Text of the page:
The Importance of Highly-Trained Salesmen, in the Age of Automation and Self-Checkout
“For brands and retailers, it’s clear that engagement with product education is a leading indicator of sales.” Alan Spalter, President of Retail Assistance Corporation, preached at this seasons UBM SWIMLESSONS in New York.
So just how much of an impact can brand knowledge and helpful expertise on the sales floor really make?
Front-line customer service is obvious. Staff who interact directly with a customer must have a skillset and mindset to meet or exceed a customer’s expectations. Some of the more important traits and abilities might be friendliness, empathy, communication skills, problem solving and patience. But even the most empathetic salesmen need brand knowledge in order to sell successfully.
Marshall Fisher, a professor at the Wharton School of the University of Pennsylvania, led a study involving more than 63,500 retail sales associates in 330 stores over 2 years, comparing point-of-sale data to sales associates’ in the categories and brands they sell.
The main conclusion? Sales associates who engage with product education sell more. A lot more.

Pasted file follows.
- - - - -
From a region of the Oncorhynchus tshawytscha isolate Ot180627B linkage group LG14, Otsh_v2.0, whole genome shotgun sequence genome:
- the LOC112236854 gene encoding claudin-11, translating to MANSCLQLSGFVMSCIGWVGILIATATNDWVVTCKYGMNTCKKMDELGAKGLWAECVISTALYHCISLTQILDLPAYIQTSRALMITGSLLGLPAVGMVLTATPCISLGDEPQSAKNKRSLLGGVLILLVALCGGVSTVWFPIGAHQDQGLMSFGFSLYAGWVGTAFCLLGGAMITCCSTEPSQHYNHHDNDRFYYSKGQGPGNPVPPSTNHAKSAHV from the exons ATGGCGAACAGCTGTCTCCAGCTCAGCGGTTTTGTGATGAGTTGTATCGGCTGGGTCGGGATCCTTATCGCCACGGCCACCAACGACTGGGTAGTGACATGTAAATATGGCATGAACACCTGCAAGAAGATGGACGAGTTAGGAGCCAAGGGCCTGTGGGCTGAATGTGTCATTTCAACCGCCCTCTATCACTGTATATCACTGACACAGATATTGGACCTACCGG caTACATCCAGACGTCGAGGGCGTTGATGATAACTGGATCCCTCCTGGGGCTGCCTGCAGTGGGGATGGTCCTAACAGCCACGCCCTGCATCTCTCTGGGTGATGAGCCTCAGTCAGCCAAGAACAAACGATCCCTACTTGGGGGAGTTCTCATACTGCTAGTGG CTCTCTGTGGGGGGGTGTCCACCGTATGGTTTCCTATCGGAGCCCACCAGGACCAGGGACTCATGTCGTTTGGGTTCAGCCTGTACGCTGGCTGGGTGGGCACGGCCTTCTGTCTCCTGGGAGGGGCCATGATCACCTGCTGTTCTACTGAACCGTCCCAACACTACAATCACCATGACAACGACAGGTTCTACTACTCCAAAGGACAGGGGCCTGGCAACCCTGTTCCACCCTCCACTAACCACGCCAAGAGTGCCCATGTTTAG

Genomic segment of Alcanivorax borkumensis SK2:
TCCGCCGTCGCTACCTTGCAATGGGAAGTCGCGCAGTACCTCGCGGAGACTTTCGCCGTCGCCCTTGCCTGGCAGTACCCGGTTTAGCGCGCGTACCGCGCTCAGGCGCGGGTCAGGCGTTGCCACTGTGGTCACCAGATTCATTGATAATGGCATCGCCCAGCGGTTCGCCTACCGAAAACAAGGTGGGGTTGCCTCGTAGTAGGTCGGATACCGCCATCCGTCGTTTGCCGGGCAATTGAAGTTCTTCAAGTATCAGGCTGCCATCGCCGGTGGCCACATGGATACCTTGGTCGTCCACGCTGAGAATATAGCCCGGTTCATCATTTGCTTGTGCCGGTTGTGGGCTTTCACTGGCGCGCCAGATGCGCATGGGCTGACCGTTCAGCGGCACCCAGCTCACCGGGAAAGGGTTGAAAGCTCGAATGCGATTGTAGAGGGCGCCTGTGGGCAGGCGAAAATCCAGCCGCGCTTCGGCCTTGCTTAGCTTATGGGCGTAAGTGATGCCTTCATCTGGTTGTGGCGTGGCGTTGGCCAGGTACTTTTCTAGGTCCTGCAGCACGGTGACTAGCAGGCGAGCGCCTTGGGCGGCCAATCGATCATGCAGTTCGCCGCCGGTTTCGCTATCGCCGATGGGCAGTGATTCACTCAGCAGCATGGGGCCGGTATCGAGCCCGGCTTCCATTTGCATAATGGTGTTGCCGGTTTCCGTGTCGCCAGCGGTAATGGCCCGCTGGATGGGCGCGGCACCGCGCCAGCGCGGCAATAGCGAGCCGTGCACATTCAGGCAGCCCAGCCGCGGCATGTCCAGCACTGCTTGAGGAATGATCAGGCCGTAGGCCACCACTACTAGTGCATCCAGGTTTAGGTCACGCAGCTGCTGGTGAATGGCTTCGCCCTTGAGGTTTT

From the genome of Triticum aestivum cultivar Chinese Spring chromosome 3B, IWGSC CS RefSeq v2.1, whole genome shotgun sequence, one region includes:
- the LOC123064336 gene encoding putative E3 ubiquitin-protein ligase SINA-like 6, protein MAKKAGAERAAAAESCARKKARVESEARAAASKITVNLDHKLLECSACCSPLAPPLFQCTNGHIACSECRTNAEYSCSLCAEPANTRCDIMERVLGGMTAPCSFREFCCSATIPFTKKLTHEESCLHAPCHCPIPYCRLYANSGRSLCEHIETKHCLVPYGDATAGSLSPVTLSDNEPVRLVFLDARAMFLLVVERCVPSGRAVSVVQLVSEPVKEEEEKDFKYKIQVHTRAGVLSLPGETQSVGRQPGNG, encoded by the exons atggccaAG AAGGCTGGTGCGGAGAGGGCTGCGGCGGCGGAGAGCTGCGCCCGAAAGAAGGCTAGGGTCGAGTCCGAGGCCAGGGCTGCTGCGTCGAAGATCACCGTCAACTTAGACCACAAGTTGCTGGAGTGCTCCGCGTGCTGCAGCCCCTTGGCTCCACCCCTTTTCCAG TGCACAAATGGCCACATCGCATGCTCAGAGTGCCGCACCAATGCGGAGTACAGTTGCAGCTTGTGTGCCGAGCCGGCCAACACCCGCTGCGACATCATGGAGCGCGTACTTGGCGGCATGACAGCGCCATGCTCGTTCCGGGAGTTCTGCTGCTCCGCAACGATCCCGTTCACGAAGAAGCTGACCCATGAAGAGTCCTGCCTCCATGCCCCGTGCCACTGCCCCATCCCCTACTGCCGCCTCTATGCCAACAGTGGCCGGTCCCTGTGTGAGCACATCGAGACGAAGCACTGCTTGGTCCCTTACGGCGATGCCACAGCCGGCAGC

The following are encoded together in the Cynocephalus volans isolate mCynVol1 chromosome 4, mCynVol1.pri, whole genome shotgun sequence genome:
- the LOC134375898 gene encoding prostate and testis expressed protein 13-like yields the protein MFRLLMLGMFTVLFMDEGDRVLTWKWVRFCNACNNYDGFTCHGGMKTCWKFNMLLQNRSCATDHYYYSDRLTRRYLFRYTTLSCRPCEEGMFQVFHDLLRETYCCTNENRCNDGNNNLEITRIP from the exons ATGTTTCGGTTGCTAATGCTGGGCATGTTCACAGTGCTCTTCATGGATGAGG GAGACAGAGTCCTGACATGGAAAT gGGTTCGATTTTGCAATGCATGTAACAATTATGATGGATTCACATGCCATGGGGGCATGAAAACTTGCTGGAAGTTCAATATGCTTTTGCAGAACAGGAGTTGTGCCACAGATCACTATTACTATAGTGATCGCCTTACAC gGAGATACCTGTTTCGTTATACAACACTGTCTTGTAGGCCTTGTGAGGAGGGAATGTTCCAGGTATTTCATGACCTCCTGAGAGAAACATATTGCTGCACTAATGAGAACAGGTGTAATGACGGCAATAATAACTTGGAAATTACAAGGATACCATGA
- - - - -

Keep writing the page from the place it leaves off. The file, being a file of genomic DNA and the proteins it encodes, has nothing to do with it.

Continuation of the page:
When a customer enters a retail location, they are looking for help. 50% of customers walking into a store expect expert advice on a product and if they receive it, 73% of those customers walk away with a purchase.
Getting sales associates to engage with product in your retail location is one of the most effective was to increase sell-through. In fact, the study showed that sales associates who completed even one short training sold 69% more than those who didn’t. Associates who completed six or more training modules sold 123% more than those who took none. For brands and retailers, it’s clear that engagement with product education is a leading indicator of sales.
Maintaining a highly trained sales staff is not an isolated endeavor. Training must be perceived by the employer and the employee as an ongoing process in order to garner the most success. For a multi-brand retail location, this means new product training not only for each new brand, but every season. Encourage your brands to visit your retail location to speak to your staff about the benefits of the product.
For your retail store to be truly customer focused, employees must understand not only the customer, but the product. It’s more than demographics and it’s more than empathy, and it’s more than automation.
Alan Spalter, President of Retail Assistance Corporation
Marshal Fisher, UPS Professor of Operations and Information Management at the Wharton School of the University of Pennsylvania